Productivity Rituals

Gears Turning

Sometimes when we want to find more efficient ways of getting things done, we’re searching for a shiny new productivity tip. Sometimes that’s even what we need. But most of the time those shiny new tips need to become routine rituals before they do any good. Using Power.ME needs to become second nature before you can really manage your whole life with it; David Allen’s GTD only clears your mind if the system becomes so normal that you don’t think about it anymore.

Essentially, you don’t need tips: you need rituals.

A productivity ritual is, according to me, a consciously created habit that takes place on a regular basis to increase your day-to-day output. It’s a choice you make every day until it’s not a choice anymore: it’s natural.

Why are these productivity rituals important? Mostly so you can stop thinking about being productive and instead just produce. If you can stop thinking about the things you’re trying to do to make your life more efficient, you can start thinking about your life. By limiting the choices you consciously make in a day—what to work on, when to go to bed, what to eat—you leave more mental power for other choices. You free up your creative juices so you can apply them to your work instead of your routine.

Making something a ritual also means that once you’ve found something (like a tip) that works, you can keep it working. If getting up early increases your productivity, keep making the decision to wake up early until it’s not a decision anymore: it’s just when you wake up.

Your productivity rituals may start imposing restrictions on your day-to-day (if you wake up early every day, you can’t stay up late and still be fully functional, etc.). But these restrictions in and of themselves can increase your problem-solving creativity. If you need to go to bed early, you have to find a different solution to getting your projects completed than staying up until all hours of the night—which probably wasn’t a good solution anyway. By eliminating bad solutions, you’re forced to create great ones.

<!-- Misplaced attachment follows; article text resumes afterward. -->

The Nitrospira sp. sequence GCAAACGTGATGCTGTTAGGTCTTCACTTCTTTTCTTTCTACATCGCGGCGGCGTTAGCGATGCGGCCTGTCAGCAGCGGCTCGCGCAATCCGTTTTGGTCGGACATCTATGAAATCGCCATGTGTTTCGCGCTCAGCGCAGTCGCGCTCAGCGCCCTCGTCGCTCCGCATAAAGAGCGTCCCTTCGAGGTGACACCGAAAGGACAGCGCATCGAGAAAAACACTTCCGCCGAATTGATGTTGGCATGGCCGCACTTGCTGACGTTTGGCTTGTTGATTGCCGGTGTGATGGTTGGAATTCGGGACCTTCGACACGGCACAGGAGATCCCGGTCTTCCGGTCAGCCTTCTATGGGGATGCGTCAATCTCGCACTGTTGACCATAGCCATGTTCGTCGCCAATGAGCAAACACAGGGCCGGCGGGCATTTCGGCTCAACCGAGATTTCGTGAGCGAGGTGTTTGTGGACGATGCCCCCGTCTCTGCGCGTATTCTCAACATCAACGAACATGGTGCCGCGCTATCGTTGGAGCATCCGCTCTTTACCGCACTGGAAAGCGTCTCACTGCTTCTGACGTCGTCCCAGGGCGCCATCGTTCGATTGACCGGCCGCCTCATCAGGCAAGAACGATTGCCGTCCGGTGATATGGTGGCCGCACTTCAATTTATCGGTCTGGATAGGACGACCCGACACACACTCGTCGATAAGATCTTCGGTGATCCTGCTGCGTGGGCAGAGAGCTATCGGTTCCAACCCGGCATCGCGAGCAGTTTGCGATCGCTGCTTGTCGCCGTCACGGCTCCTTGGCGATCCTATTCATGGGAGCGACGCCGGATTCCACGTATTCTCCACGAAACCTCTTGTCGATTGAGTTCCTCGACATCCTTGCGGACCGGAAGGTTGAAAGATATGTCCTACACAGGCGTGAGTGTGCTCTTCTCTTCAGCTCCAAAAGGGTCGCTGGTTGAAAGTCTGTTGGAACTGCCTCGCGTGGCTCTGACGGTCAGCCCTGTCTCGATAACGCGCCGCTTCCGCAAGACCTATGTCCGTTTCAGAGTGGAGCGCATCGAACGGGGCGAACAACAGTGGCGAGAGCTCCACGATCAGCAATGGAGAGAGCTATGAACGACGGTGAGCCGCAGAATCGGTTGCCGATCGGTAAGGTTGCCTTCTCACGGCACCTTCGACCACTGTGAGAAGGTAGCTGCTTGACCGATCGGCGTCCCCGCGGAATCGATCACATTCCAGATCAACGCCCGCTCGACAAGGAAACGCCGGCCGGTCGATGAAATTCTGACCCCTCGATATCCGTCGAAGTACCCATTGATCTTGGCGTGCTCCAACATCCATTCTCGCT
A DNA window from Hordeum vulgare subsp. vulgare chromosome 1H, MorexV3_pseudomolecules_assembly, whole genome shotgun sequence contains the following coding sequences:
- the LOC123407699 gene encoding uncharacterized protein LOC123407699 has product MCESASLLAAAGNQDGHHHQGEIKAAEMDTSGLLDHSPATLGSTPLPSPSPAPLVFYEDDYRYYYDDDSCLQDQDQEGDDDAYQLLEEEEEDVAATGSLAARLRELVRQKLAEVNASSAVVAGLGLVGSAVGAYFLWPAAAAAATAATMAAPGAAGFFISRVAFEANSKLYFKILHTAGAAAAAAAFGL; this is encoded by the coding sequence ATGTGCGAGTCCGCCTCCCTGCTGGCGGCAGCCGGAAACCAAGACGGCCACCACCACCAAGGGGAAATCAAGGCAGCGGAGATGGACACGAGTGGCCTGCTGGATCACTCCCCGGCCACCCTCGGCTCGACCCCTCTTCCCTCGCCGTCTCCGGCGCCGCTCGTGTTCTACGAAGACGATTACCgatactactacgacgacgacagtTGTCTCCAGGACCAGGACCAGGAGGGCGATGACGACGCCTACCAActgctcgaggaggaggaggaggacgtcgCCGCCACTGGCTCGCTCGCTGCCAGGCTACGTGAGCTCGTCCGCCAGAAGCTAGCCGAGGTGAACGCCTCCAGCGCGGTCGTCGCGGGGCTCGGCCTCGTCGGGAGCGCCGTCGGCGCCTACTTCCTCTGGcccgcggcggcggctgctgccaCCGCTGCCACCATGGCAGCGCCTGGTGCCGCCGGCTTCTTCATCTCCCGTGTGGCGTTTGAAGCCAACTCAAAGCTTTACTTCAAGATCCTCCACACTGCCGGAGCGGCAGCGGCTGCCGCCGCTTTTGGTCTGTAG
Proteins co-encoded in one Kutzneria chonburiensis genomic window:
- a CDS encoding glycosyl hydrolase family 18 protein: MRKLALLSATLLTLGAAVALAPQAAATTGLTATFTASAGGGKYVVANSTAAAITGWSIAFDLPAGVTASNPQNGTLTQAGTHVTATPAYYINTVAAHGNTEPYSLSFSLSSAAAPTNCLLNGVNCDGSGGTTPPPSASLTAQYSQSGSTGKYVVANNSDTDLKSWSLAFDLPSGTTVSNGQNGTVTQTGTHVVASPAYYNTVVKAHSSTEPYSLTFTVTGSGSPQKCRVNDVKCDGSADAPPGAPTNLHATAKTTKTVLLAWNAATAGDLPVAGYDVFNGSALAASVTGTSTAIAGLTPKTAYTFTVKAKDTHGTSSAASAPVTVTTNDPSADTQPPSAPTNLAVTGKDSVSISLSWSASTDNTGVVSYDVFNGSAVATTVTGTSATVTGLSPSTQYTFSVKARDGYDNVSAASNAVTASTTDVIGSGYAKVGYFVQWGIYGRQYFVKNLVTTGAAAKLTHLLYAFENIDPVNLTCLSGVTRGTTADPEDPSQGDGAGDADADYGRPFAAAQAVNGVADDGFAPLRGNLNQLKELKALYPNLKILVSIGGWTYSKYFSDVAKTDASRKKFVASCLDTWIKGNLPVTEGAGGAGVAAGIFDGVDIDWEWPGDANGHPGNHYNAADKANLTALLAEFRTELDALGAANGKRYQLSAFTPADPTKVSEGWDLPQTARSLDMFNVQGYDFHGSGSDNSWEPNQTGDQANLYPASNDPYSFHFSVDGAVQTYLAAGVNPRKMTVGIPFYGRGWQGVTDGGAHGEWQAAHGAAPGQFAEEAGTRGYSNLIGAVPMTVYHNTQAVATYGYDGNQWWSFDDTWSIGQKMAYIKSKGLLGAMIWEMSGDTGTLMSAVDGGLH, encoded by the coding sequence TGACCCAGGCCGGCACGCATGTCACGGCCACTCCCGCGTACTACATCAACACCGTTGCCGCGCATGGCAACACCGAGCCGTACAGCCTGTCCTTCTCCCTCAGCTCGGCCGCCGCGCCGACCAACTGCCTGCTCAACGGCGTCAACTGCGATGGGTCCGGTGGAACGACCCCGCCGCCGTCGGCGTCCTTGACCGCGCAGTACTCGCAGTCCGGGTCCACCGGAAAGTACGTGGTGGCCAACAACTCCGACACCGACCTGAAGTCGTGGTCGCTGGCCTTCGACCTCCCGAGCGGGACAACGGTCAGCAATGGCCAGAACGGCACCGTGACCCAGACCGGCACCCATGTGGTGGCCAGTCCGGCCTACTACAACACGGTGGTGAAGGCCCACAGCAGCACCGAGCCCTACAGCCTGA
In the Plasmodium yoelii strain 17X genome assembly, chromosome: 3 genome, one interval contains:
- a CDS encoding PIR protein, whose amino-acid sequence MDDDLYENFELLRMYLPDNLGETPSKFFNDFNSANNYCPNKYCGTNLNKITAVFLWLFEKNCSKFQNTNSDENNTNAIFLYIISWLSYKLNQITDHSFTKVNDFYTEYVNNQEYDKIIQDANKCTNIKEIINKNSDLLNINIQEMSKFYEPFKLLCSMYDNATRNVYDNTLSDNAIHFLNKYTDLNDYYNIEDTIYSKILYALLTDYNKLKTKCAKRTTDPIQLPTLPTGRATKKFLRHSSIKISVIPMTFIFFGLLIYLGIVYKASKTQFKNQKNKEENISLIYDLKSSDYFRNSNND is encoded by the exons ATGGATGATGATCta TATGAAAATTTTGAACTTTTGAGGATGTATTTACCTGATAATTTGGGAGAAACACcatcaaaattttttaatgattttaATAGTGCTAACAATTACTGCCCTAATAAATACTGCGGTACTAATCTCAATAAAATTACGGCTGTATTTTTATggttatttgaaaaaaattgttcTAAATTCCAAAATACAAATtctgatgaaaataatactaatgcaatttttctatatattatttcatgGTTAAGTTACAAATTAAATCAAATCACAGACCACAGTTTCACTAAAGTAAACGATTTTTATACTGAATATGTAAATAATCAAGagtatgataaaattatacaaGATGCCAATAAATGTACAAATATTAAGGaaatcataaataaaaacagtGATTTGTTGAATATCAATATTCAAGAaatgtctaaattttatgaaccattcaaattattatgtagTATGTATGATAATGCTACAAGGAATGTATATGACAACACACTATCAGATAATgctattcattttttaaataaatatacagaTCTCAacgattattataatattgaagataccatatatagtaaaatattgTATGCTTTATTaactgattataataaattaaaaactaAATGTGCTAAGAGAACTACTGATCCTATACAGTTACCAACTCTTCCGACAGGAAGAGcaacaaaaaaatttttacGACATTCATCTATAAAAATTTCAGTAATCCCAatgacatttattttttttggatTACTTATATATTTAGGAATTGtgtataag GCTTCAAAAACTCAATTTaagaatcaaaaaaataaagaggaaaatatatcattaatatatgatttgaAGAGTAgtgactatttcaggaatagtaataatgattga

So you know you need some rituals, but what rituals should you have? Everyone’s rituals are going to differ. Your circumstances and needs are going to dictate which rituals you need (and if you’re trying to increase your flexibility, you may need to tweak some you already have). But here are three rituals to try:

  • Start the day with your most important project. Decide before you go to bed what your most important project is for the next day and make that your first task. You might even make it your only task, and figure out other things to do after you’ve completed that one important project.
  • Go to bed at a regular time. Ending work and worry at the same time every day can help you parse your time better and manage your workflow. Set up a regular bed time and have a regular go-to-bed ritual to help you fall asleep. Dim the lights for a half hour to an hour before crawling between the covers and avoid using backlit screens right before sleeping (eInk screens are much better for pre-sleep use). Creating a true twilight before you turn in will help your brain know it’s time to wind down.
  • Plan your meals ahead and eat at the same time. If you plan your meals in advance, you don’t have to waste mental power on choosing your food for the day. This can be particularly helpful if you either plan and pack your lunch before going to work or decide where you’ll go to get it before you leave home. Your time at work can then be spared your indecision over Indian food versus sub sandwiches. You could even create a rotating ritual so Mondays you eat Indian, Tuesdays sub sandwiches, etc.
    • Ritualizing the mundane, basic parts of your routine will free up your mind to focus on the dynamic and intriguing aspects of your day.

      Image by Michelle Meiklejohn via FreeDigitalPhotos.net.

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